Insights on Environmental Health & Safety (EHS), Operational Risk and Product Stewardship

California’s Closing in on Hierarchy of Hazard Controls for Refineries

May 31st, 2017
John Crosman
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Risk management is about to get much more complicated for oil refineries in California.

For years, Cal-OSHA’s standards were more or less in lockstep with the U.S. Occupational Safety and Health Administration’s 14-point Process Safety Management requirements. That’s likely going to change.

The proposed new requirements, which were approved on May 18, 2017, by the state’s Occupational Safety and Health Standards Board, must be approved by California’s Administrative Law Office within 30 days of that initial approval date—and we have no reason to believe they won’t.

Among the changes, activities that refiners have undertaken, in one form or another, for many years will become mandatory. Damage mechanism reviews, or DMRs, and Safeguard Protection Analysis, or SPAs, which are similar to Layers of Protection Analysis, or LOPAs, would be two of the major ones. Others requirements, however, will have refiners scratching their heads. And among these, one of the biggest changes lies with the requirement to complete a Hierarchy of Hazard Controls Analysis for each facility.

The concept of the hierarchy of controls is not new.

There are many ways to manage hazards, and not all ways are created equally. Ideally, industry strives to eliminate hazards in the first place, so they don’t need to be managed at all. However, that isn’t always practical or realistic, and so other approaches can be taken. Substituting one hazard for another that is less harmful may be the next approach. And for those hazards that cannot be eliminated or substituted, then various types of controls can be put into place to reduce the likelihood of harmful scenarios playing out in industrial facilities. A common depiction of this concept is shown above from the National Institute for Occupational Safety.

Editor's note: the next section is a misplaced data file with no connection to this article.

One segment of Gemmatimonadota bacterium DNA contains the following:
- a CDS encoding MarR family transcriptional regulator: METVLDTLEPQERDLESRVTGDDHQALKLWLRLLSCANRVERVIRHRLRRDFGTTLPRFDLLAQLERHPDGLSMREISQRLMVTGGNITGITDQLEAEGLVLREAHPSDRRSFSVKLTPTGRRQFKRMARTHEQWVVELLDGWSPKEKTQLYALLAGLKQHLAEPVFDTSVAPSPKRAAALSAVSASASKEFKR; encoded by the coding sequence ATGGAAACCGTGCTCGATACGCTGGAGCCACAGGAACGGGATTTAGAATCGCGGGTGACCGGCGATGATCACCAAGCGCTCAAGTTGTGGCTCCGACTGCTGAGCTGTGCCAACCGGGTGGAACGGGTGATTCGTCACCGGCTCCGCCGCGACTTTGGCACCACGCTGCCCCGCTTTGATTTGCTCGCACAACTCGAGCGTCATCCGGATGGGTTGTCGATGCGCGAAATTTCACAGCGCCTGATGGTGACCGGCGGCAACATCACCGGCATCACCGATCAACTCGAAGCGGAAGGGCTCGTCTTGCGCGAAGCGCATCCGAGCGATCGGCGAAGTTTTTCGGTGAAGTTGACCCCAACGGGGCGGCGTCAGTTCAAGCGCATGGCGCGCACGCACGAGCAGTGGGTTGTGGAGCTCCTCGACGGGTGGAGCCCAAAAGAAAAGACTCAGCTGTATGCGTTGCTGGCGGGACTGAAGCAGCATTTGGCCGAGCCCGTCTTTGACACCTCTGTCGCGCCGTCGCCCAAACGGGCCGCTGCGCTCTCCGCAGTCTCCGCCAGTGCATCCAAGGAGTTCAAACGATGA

Modern approaches to design and engineering for new projects involve multiple levels of design review and value engineering in which as many inherently safe design features as possible can be incorporated into the project at the earliest stages. This provides a good foundation for the overall process safety moving forward. But, for older facilities, working backward to understand and justify design decisions can be much more complicated. And of course, once a facility is built, changing even the smallest element of the design can produce headaches and complications that can be seemingly out of proportion.

The problem facing California refiners is that, while there will be a requirement to perform a Hierarchy of Hazard Controls Analysis, there is no one go-to methodology or best practice that we can point to for guidance, and the analysis would also have to be done independently from the regular facility Hazard and Operability Study, or HAZOP, or Process Hazard Analysis, or PHA.

Industry will be wringing its hands over how to best meet the new legal requirements, while at the same time, working to ensure that the effort involved in completing an HCA becomes more than just a checkbox activity. When activities are undertaken purely for compliance purposes, the value that can be extracted from the time and energy invested in the activity is minimized, and stakeholder buy-in can be elusive. Without a well-known, well-understood best-practice methodology to follow, it will prove difficult to make the HCA exercise valuable.